Risk of Clostridium difficile Infection with Systemic Antimicrobial Therapy Following Successful Fecal Microbiota Transplant: Should We Recommend Anti-Clostridium difficile Antibiotic Prophylaxis?

  • Jessica R. AllegrettiEmail author
  • Dina Kao
  • Emmalee Phelps
  • Brandi Roach
  • Justin Smith
  • Vincent C. Ganapini
  • Zain Kassam
  • Huiping Xu
  • Monika Fischer
Original Article



The risk of a new Clostridium difficile infection (CDI) after FMT is unknown if non-CDI antibiotics are required. It is uncertain if anti-CDI prophylaxis or probiotics would reduce risk. We therefore aimed to compare the risk of CDI with and without antibiotic exposure and the benefit of concomitant anti-CDI antibiotic or probiotic prophylaxis.


This is a multicenter retrospective study carried out at three large FMT referral centers of patients who underwent FMT for recurrent CDI. Patients were assessed for antibiotic use, as well as concomitant use of prophylactic anti-CDI antibiotics or probiotics. Time to CDI recurrence after FMT was evaluated using the Kaplan–Meier method.


A total of 404 patients were included: 63% were females, with a mean age of 61.3 ± 18.8 years. Mean length of post-FMT follow-up was 18.1 ± 11.9 months (range 2.2–45.2). Among the entire cohort 8.1% (n = 33) experienced a CDI recurrence. Overall, 111 patients (27.4%) used a non-CDI antibiotic, of which 16.2% (n = 18) experienced a CDI recurrence. Patients who used non-CDI antibiotics were more likely to develop CDI (HR 8.44, 95% CI 4.21–16.93, p < 0.001). The risk of CDI recurrence was not different between patients who received anti-CDI antibiotic prophylaxis to those who did not (HR = 1.88, 95% CI 0.72–4.86, p = 0.2); however, probiotic prophylaxis was associated with a greater risk of CDI recurrence (HR = 2.65, 95% CI 1.02–6.86, p = 0.045).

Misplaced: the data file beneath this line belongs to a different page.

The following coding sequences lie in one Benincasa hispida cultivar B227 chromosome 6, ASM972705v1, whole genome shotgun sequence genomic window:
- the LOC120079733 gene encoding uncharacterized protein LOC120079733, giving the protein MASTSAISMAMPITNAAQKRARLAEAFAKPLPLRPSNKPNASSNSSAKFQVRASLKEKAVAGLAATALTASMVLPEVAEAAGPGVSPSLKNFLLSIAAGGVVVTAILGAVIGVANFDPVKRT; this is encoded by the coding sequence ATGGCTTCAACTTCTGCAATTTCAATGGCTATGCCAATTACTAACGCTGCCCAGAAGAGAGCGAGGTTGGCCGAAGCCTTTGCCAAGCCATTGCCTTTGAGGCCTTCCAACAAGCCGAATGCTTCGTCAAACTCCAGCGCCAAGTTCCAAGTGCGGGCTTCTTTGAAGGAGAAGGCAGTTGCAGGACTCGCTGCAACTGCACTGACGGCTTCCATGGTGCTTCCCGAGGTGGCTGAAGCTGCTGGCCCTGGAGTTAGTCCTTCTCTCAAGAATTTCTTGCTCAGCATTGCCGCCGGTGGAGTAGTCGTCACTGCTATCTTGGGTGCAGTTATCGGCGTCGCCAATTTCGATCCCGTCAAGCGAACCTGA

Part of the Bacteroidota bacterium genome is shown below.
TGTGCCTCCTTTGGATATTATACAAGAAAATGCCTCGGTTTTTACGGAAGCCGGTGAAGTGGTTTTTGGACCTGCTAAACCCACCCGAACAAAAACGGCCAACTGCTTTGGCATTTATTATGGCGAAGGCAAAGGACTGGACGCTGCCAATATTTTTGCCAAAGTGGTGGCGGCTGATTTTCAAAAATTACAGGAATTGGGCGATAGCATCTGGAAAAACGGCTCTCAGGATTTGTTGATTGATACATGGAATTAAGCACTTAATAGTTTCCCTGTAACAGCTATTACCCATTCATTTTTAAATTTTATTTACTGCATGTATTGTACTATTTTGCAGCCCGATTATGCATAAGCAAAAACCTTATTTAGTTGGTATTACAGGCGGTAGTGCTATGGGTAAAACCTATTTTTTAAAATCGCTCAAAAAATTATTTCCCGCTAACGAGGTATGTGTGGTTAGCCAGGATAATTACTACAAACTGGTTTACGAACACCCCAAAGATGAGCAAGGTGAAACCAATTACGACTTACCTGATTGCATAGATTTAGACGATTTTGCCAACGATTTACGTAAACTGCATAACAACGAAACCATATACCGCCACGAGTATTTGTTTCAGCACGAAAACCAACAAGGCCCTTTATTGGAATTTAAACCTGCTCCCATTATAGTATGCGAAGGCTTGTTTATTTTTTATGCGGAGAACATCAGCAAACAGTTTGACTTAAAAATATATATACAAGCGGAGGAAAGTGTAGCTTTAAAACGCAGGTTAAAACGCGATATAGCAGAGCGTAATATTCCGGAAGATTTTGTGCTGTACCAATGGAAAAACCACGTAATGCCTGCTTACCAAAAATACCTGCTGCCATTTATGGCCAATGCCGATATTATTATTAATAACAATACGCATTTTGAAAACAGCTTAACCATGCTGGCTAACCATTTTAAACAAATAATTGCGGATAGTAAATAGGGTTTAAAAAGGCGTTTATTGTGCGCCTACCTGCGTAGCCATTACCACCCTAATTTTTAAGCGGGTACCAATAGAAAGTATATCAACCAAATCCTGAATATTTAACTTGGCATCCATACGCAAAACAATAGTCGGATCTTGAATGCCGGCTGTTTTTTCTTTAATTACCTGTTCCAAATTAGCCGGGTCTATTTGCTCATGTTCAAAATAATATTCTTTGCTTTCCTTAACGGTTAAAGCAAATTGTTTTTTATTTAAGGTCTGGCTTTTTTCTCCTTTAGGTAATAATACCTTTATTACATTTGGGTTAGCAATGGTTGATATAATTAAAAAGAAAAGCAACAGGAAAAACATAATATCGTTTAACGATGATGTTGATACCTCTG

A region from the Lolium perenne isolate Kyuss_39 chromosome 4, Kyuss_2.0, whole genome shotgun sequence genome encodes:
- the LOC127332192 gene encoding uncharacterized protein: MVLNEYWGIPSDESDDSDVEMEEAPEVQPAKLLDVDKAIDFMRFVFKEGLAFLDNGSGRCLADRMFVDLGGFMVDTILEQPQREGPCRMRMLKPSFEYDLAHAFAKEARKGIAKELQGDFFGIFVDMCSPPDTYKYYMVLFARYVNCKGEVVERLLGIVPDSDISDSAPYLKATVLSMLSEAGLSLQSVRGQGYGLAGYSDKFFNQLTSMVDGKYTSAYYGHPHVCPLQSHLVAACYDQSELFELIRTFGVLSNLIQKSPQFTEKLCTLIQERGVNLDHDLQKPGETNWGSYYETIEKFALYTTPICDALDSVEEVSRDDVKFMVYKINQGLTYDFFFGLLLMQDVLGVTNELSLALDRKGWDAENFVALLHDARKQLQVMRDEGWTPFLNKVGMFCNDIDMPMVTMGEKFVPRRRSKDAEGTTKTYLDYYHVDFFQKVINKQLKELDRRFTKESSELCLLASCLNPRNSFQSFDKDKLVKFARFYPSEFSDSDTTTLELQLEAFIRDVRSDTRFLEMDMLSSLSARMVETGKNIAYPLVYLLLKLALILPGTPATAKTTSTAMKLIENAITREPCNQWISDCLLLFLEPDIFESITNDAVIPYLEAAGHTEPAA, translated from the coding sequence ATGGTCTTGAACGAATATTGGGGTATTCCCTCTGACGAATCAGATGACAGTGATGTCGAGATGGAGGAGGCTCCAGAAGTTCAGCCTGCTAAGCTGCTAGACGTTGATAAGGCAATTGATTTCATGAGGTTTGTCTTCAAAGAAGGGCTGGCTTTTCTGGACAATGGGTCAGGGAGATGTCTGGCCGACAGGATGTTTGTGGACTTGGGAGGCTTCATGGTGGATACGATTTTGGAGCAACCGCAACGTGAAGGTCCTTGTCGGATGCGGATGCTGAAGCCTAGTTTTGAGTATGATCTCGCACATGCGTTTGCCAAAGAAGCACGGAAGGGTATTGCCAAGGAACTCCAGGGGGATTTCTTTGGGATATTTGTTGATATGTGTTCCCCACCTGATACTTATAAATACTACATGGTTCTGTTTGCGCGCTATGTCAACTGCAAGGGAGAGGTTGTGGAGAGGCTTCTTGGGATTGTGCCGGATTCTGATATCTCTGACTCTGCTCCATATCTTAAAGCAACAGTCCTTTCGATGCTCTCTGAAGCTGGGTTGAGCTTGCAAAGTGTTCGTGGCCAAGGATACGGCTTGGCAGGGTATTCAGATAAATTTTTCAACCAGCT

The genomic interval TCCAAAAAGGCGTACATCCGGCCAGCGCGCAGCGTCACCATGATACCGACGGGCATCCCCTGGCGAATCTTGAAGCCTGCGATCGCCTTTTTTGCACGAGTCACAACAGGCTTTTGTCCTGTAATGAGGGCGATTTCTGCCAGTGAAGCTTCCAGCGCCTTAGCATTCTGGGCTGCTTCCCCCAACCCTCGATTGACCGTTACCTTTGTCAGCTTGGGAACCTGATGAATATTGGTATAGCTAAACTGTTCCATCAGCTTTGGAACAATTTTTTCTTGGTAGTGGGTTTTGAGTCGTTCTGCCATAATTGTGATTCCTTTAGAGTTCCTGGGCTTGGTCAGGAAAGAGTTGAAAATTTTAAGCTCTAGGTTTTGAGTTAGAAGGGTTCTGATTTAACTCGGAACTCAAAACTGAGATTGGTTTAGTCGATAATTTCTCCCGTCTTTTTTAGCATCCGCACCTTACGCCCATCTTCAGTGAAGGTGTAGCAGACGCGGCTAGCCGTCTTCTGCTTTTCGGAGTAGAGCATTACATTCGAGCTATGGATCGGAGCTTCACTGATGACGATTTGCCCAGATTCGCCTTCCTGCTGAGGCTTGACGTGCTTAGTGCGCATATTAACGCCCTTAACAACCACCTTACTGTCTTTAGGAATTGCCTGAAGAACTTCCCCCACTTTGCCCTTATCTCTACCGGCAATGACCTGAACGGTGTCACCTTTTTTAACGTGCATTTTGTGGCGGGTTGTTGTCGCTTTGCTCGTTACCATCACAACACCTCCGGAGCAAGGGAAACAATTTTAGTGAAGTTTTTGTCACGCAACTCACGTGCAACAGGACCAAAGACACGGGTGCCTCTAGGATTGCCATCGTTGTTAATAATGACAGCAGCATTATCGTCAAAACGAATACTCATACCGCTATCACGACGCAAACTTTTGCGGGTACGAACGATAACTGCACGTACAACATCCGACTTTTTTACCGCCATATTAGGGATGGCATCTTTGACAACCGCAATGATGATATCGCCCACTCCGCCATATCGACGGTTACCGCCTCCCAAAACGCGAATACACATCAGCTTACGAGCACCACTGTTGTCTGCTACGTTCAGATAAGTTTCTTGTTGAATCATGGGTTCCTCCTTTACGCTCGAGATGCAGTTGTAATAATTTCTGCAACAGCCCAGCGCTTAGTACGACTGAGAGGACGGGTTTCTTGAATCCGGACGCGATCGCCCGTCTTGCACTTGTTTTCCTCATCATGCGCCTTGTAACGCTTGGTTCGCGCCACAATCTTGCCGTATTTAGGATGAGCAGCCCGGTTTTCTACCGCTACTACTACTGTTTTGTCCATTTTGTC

Non-CDI antibiotic use was not uncommon after successful FMT and significantly increased the risk of a new episode of CDI. In this study, we found that the prophylactic use of anti-CDI antibiotics or probiotics was not protective.


Fecal microbiota transplantation Clostridium difficile infection Systemic antibiotic C. difficile recurrence prevention FMT 


Author’s contribution

JRA, DK, and MF initiated the study concept and design; participated in acquisition, analysis, and interpretation of the data; and critically revised the manuscript. JRA drafted the manuscript. VCG, EP, JS, and BR participated in acquisition and interpretation of the data. HX performed data analysis, interpretation of data, and critical revision of the manuscript. ZK contributed to the interpretation of data and critical revision of the manuscript.

Compliance with ethical standards

Conflict of interest

ZK is employed by and has equity in Finch Therapeutics Group. JRA and MF consult for Finch Therapeutics. No other conflicts of interest to report for any authors relevant to the work presented in this manuscript.


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Copyright information

© Springer Science+Business Media, LLC, part of Springer Nature 2019

Authors and Affiliations

  • Jessica R. Allegretti
    • 1
    Email author
  • Dina Kao
    • 2
  • Emmalee Phelps
    • 3
  • Brandi Roach
    • 2
  • Justin Smith
    • 2
  • Vincent C. Ganapini
    • 3
  • Zain Kassam
    • 5
  • Huiping Xu
    • 4
  • Monika Fischer
    • 3
  1. 1.Division of GastroenterologyBrigham and Women’s HospitalBostonUSA
  2. 2.Division of Gastroenterology, Zeidler Ledcor CentreUniversity of AlbertaEdmontonCanada
  3. 3.Division of Gastroenterology and HepatologyIndiana UniversityIndianapolisUSA
  4. 4.Department of Biostatistics, The Richard M. Fairbanks School of Public Health and School of MedicineIndiana UniversityIndianapolisUSA
  5. 5.Finch Therapeutics GroupSomervilleUSA

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